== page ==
The government also wishes to build domestic production up to a 8 per cent market share. This will be possible through the discovery of new reserves. In July, OMV announced that it had found the largest reserve of gas in Austria in 40 years; namely, some 48 terawatts in the Lower Austrian town of Wittau, which should be tapped within five years. Furthermore, the government is hoping to use the green transition as a means through which to reduce the share of gas in the energy mix more generally. The Greens, in particular, are strongly pushing for massive investments into renewable energies.
Such projects will be the foundation of Austria’s energy security in the long-term. However, these sources will not be tapped until at least 2027. That assumes that the accompanying infrastructure will have been built, which is not a given. Political risks may frustrate implementation, having long plagued the realisation of Neptun Deep, for example.
Neither are supply partners necessarily reliable. For example, in October 2022, Chancellor Nehammer led a delegation to the United Arab Emirates (UAE). Nehammer claimed to have secured a full ship of LNG, which would provide supply to 65,000 households through the winter of 2023/2024. OMV, one-quarter of which is owned by the Abu Dhabi National Oil Company (ADNOC), later clarified that the agreement was a declaration of intent rather than a fait accompli. And as of this summer, the shipment has not yet arrived.
Unwilling to stay, unable to leave?
The elephant in the room is that Austria is continuing to pay Gazprom billions of euros annually. The CEO of OMV, Alfred Stern, told the Financial Times that it will continue to do so for as long as Gazprom is prepared to meet its contractual obligations. From a legal perspective that may be entirely valid, but for Ukraine, which is attempting to defeat a devastating foreign invasion, it is remarkably tactless.
The unfortunate reality is that the Austrian government is paying the price of a one-sided contract with Gazprom. Although the content of the contract is classified, it is widely known that it does not include an exit clause. It also contains a “take-or-pay” clause, which obliges OMV to pay 90 per cent of the agreed price of the contracted volumes if it refuses them. This entails that OMV must pay Gazprom close to the full amount of the contracted gas volumes regardless of whether it accepts them or not. So, OMV may as well accept them rather than gift Moscow billions of euros.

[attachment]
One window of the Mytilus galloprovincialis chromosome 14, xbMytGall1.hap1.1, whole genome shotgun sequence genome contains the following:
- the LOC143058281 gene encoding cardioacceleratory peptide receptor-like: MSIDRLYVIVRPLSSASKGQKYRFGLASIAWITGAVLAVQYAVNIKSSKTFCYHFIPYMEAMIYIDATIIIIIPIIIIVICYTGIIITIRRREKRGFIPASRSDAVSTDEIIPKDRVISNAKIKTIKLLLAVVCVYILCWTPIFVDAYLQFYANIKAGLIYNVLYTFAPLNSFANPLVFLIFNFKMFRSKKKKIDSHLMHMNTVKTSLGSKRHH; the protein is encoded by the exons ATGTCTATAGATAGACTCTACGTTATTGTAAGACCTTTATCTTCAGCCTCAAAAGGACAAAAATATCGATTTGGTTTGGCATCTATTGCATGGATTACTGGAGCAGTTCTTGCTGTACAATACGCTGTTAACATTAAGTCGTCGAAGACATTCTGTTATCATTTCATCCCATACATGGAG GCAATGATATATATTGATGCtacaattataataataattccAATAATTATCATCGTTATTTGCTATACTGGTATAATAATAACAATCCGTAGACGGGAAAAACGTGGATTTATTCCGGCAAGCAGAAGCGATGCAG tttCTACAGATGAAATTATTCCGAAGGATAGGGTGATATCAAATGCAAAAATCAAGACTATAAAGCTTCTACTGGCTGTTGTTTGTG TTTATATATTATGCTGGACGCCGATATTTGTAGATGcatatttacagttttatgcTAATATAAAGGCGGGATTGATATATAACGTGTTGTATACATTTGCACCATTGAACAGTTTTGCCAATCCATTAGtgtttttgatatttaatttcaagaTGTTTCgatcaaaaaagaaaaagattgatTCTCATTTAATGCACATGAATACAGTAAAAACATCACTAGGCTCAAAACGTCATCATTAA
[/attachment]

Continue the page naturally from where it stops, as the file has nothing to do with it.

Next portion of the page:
Theoretically, OMV may seek to annul the contract through international arbitration proceedings. It has even been suggested that it do so together with other European energy companies. Nonetheless, this process would last many years. And if OMV simply refused to pay, if it then lost the legal case, the government would be liable to compensate Gazprom up to €30 billion.
Although other European energy majors are engaged in international arbitration with Gazprom, these lawsuits concern the suspension of supplies that resulted from Moscow’s decision to demand payment in roubles from some countries, as well as the destruction of the Nord Stream 1 pipeline.
These may pave the way for the termination of long-term supply contracts with Gazprom. In November 2022, the Stockholm arbitration court ruled that the Russian government’s demand that Gazprom be paid in roubles by Finnish state-owned energy group Gasum constitutes force majeure, which prevents Gazprom from meeting its contractual obligations. Therefore, Gasum may legally terminate its contract with Gazprom, which it duly did in May 2023.
This creates a legal precedent for energy companies in similar situations, but not for OMV, as the Russian government ultimately agreed that OMV may continue to pay Gazprom in euros. That concession secured the gas supply at the time, but it has become an albatross around the neck of OMV and the Austrian government.
Yet the status quo will almost definitely change from 2025. The natural gas that Austria receives from Gazprom now flows entirely through the pipeline that passes through Ukraine. The transit agreement that Ukraine has with Russia is set to expire on 31 December 2024 and, despite the fees it brings Kyiv, Ukrainian Energy Minister Herman Haluschenko said that it was very difficult to imagine that negotiations for its renewal would be successful.